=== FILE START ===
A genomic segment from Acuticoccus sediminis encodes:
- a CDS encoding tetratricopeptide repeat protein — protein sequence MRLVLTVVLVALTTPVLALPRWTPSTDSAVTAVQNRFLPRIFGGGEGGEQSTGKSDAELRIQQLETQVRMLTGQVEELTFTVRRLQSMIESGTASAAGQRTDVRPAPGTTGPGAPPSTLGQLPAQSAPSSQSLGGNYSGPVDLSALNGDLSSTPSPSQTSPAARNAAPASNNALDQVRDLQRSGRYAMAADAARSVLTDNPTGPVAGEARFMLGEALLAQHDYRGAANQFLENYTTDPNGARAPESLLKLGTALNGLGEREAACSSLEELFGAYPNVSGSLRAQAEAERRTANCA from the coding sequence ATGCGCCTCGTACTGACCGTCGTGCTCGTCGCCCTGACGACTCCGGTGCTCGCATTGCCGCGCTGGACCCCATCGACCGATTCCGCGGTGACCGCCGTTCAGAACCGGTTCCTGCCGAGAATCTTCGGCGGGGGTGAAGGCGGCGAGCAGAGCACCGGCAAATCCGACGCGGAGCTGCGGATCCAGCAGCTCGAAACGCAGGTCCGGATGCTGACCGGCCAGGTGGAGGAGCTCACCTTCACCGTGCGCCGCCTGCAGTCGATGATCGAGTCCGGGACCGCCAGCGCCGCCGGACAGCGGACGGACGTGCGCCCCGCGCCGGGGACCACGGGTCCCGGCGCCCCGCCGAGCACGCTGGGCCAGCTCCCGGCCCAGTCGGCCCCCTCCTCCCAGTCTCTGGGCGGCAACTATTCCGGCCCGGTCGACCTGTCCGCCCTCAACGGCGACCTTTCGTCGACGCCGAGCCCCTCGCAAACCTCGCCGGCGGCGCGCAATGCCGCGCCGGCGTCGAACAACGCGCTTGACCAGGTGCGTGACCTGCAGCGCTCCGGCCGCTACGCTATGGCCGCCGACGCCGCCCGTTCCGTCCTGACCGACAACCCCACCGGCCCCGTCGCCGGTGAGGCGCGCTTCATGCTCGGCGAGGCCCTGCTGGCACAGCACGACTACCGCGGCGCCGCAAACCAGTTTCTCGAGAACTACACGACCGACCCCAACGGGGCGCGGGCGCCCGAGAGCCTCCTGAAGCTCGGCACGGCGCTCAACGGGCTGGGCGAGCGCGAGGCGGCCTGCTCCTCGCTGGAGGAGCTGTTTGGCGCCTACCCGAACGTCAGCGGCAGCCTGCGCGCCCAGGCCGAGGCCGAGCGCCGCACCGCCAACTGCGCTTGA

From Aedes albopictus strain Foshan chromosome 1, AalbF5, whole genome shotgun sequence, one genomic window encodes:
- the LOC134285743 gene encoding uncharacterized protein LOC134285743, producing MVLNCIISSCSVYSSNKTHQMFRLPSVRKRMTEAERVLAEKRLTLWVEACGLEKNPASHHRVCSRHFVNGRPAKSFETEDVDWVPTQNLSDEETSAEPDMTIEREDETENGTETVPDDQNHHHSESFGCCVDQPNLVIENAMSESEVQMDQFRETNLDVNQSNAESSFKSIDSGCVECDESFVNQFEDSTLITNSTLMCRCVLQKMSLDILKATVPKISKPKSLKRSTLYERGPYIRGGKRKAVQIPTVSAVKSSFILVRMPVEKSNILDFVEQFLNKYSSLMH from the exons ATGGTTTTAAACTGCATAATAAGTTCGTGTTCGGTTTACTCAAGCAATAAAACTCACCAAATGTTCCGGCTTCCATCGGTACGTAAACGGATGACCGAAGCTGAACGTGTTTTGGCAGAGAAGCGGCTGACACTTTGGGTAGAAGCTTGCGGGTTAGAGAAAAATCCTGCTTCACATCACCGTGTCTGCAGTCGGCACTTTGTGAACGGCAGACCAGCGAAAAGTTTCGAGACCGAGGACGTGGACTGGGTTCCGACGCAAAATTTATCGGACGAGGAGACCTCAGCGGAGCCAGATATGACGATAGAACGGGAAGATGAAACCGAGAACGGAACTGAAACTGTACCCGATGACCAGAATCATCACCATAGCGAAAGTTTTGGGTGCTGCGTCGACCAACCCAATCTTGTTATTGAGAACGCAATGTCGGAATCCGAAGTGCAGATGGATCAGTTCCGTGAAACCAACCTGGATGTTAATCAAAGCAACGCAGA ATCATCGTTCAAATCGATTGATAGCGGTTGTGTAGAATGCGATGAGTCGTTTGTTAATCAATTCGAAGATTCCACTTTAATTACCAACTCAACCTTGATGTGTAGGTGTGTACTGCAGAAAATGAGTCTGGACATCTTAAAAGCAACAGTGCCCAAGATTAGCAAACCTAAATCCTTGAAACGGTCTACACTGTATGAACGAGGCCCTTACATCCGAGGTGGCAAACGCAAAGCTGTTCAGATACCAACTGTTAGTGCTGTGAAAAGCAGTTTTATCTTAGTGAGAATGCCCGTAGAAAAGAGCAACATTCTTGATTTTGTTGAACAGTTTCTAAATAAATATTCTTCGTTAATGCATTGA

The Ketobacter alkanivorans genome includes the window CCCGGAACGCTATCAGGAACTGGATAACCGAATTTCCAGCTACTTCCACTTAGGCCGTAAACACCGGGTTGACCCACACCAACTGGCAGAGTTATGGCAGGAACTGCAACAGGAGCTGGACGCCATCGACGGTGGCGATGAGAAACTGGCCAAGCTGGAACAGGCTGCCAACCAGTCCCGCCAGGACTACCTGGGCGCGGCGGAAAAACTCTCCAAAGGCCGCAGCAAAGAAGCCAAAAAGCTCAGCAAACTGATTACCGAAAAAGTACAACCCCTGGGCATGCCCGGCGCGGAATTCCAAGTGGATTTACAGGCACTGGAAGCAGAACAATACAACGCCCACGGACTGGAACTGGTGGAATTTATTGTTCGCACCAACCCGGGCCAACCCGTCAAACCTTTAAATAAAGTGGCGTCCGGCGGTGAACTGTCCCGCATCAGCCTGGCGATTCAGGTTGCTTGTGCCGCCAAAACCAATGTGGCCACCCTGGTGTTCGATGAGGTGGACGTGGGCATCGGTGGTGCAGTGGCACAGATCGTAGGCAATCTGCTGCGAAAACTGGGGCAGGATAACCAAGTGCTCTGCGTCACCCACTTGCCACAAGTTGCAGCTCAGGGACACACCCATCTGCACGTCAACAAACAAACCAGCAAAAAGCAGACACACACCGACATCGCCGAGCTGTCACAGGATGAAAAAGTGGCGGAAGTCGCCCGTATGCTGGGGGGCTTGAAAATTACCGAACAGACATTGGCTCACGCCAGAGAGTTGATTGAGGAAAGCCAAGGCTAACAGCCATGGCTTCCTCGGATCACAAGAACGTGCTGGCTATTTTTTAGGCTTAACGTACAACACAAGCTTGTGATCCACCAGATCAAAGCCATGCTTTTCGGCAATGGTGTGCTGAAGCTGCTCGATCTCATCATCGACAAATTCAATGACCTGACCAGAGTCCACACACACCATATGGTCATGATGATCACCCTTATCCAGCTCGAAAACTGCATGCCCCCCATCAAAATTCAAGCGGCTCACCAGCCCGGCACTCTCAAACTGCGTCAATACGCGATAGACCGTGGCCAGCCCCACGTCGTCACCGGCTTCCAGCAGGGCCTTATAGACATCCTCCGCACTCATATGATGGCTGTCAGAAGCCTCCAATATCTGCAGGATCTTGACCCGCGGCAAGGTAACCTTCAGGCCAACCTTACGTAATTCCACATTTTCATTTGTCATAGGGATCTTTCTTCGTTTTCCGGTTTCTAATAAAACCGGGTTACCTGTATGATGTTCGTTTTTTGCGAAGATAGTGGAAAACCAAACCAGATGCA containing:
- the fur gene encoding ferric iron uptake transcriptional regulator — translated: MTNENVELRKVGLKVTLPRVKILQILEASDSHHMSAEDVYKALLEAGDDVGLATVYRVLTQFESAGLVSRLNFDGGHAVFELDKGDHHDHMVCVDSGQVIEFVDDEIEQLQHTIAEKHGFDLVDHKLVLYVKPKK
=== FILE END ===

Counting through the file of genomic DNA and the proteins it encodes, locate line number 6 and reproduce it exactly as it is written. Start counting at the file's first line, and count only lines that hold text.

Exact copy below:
- the fur gene encoding ferric iron uptake transcriptional regulator — translated: MTNENVELRKVGLKVTLPRVKILQILEASDSHHMSAEDVYKALLEAGDDVGLATVYRVLTQFESAGLVSRLNFDGGHAVFELDKGDHHDHMVCVDSGQVIEFVDDEIEQLQHTIAEKHGFDLVDHKLVLYVKPKK